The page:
Major Blood Loss and the Traumatic Patient
Vol 21 No 4
Ever lose one to catastrophic bleeding? Ever have a bleeder that, no matter what you did, no matter how hard you tried, you just could not stop the major exsanguination that was going on? Even with the best of skills, the best of the direct pressure, elevation, pressure points, etc. that we utilize sometimes the effort is so time consuming, while we may be successful in stopping the bleeding (I have never failed for external bleeds, and I have had my hands deep into wounds, searching for that illusive spurter) the time and effort is often devastating to the patient even though we are triumphant none the less. Running helps, but even with rapid transport if you don't stop the bleeding, they die. IV fluid is only a stop gap, everyone knows that, it's the oxygen carrying red blood cells that are the key to survival and without those all is lost! Hell, they will start to bleed back IV fluid, and that's a waste of time. That's not to say IV fluid does not have its place, it does, but time should never be wasted on the scene starting IVs, but I know, I know, I'm preaching to the choir now. We all know to move it and not play around on the scene when it comes to traumatic patients!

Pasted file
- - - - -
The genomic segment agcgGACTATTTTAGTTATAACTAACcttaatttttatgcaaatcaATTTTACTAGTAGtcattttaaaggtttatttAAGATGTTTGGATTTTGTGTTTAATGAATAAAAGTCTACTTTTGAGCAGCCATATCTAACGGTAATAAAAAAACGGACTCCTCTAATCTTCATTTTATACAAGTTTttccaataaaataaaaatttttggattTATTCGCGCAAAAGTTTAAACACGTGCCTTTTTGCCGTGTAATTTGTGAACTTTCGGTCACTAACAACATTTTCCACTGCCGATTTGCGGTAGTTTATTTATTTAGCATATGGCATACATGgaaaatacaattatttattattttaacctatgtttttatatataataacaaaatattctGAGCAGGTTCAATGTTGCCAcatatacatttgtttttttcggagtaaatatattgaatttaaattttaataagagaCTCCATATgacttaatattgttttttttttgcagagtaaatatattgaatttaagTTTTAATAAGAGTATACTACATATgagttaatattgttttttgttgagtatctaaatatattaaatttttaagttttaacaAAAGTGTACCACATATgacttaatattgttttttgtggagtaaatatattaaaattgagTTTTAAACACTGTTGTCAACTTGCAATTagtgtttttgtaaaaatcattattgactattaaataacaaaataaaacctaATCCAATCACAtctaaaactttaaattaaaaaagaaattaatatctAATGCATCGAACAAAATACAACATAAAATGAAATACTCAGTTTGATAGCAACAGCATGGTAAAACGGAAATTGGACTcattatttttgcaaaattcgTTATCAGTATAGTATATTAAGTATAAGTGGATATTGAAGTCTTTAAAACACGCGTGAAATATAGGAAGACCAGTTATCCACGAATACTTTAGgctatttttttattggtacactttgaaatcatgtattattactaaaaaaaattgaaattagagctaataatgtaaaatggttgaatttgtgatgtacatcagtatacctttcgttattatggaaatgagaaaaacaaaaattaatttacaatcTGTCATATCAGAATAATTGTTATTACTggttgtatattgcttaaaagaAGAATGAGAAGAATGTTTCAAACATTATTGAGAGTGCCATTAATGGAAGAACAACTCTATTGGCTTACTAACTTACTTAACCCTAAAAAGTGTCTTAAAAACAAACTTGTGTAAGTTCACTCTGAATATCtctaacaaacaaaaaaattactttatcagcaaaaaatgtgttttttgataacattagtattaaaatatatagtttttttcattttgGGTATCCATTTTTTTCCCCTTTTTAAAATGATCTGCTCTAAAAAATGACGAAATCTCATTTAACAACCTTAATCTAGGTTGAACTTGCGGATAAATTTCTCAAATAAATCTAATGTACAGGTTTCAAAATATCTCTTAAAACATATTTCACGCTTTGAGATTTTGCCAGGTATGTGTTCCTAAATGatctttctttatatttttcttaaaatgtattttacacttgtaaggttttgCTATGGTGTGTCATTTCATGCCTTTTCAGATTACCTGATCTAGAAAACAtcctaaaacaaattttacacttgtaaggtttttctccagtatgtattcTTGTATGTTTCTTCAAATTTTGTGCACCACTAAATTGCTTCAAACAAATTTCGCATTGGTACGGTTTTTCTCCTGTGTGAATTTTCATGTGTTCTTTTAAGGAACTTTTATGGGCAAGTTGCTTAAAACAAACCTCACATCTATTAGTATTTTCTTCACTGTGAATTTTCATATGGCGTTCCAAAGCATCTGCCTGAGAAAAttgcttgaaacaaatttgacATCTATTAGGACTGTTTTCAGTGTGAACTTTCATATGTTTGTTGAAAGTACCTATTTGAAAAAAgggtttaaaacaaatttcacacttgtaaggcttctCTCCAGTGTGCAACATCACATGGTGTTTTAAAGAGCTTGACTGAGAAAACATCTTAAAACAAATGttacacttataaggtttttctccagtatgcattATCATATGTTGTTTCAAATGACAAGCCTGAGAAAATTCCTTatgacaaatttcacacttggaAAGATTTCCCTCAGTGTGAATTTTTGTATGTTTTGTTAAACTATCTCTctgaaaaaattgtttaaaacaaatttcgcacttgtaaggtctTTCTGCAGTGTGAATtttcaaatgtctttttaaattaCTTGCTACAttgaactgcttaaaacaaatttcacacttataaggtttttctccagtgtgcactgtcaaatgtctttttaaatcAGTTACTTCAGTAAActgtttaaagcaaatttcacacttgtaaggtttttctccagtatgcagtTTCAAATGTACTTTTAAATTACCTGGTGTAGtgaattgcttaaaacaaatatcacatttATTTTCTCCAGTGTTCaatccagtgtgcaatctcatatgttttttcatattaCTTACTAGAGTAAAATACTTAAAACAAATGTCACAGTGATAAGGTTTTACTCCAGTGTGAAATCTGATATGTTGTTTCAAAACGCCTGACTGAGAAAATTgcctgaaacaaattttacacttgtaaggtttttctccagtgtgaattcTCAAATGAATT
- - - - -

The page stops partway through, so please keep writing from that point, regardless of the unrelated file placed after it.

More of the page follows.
In the early days of EMS, yes I know, I'm dating myself again because I was there, we took a lot of the skills and techniques that were applied on the battlefields in Korea and Vietnam and applied them to the streets of the nations EMS systems. Now military usage and advanced technology are again playing apart in the EMS arena. For several years the military has been using a product that facilitates clotting of open bleeders. Using advanced hemostatic nano-technology (how's that for a mouthful!) it assists in clot formation of severe bleeders much faster than traditional methods alone. Known as Quick-Clot? or Trauma-dex, the product is a technological leap above simple gauze and pressure bandaging. What is does really is very simple from a physiology standpoint. When in direct contact with an open wound, the product acts like a molecular sieve, sifting molecules by size. QuikClot? is designed to adsorb the water molecules from the blood. The larger platelet and clotting factor molecules remain in the wound in a highly concentrated form. This promotes extremely rapid natural clotting and prevents severe blood loss. Furthermore, there is evidence that QuikClot? activates platelets, provides a surface for phospholipid binding and contains proprietary materials that assist in the clotting cascade, a total of four mechanisms of action that result in a strong effective clot. The process represents a new approach to hemostasis, which typically involves adding clotting factors rather than extracting elements to halt bleeding. QuikClot? helps create a stable, powerful clot, which stays firmly in place until it is removed in the emergency or operating room setting.1 That sounds like a lot of scientific jargon, but the realty is simple regarding water absorption and removal coupled with platelet binding to clot formation.